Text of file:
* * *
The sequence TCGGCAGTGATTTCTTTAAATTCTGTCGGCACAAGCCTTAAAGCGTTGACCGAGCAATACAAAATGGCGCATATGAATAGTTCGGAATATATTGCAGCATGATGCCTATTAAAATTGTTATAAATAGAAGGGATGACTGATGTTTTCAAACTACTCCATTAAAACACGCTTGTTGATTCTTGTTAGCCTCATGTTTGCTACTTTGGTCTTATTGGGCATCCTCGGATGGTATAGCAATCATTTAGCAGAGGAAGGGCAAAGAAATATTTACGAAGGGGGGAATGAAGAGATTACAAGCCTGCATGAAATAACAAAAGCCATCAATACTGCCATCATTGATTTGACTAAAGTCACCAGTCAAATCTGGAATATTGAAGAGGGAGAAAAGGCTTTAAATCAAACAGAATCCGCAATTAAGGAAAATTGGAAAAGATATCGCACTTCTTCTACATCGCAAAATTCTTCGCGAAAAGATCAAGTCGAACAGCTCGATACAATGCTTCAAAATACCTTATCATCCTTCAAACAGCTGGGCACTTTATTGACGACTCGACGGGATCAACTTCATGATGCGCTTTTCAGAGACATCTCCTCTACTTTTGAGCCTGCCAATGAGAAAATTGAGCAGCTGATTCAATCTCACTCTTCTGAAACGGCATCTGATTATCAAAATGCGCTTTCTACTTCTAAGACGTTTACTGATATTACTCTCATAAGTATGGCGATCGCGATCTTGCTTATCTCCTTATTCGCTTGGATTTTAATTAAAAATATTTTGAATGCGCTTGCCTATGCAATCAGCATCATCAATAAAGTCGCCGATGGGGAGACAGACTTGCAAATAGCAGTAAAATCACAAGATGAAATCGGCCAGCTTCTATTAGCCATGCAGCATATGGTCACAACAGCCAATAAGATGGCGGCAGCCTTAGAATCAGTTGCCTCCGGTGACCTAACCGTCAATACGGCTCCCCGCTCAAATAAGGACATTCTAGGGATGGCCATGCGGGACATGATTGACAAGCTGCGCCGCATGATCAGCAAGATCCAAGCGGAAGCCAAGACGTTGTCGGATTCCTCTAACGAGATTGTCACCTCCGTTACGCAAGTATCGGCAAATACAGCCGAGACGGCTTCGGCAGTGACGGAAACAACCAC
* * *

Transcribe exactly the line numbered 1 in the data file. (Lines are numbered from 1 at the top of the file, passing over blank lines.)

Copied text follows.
The sequence TCGGCAGTGATTTCTTTAAATTCTGTCGGCACAAGCCTTAAAGCGTTGACCGAGCAATACAAAATGGCGCATATGAATAGTTCGGAATATATTGCAGCATGATGCCTATTAAAATTGTTATAAATAGAAGGGATGACTGATGTTTTCAAACTACTCCATTAAAACACGCTTGTTGATTCTTGTTAGCCTCATGTTTGCTACTTTGGTCTTATTGGGCATCCTCGGATGGTATAGCAATCATTTAGCAGAGGAAGGGCAAAGAAATATTTACGAAGGGGGGAATGAAGAGATTACAAGCCTGCATGAAATAACAAAAGCCATCAATACTGCCATCATTGATTTGACTAAAGTCACCAGTCAAATCTGGAATATTGAAGAGGGAGAAAAGGCTTTAAATCAAACAGAATCCGCAATTAAGGAAAATTGGAAAAGATATCGCACTTCTTCTACATCGCAAAATTCTTCGCGAAAAGATCAAGTCGAACAGCTCGATACAATGCTTCAAAATACCTTATCATCCTTCAAACAGCTGGGCACTTTATTGACGACTCGACGGGATCAACTTCATGATGCGCTTTTCAGAGACATCTCCTCTACTTTTGAGCCTGCCAATGAGAAAATTGAGCAGCTGATTCAATCTCACTCTTCTGAAACGGCATCTGATTATCAAAATGCGCTTTCTACTTCTAAGACGTTTACTGATATTACTCTCATAAGTATGGCGATCGCGATCTTGCTTATCTCCTTATTCGCTTGGATTTTAATTAAAAATATTTTGAATGCGCTTGCCTATGCAATCAGCATCATCAATAAAGTCGCCGATGGGGAGACAGACTTGCAAATAGCAGTAAAATCACAAGATGAAATCGGCCAGCTTCTATTAGCCATGCAGCATATGGTCACAACAGCCAATAAGATGGCGGCAGCCTTAGAATCAGTTGCCTCCGGTGACCTAACCGTCAATACGGCTCCCCGCTCAAATAAGGACATTCTAGGGATGGCCATGCGGGACATGATTGACAAGCTGCGCCGCATGATCAGCAAGATCCAAGCGGAAGCCAAGACGTTGTCGGATTCCTCTAACGAGATTGTCACCTCCGTTACGCAAGTATCGGCAAATACAGCCGAGACGGCTTCGGCAGTGACGGAAACAACCAC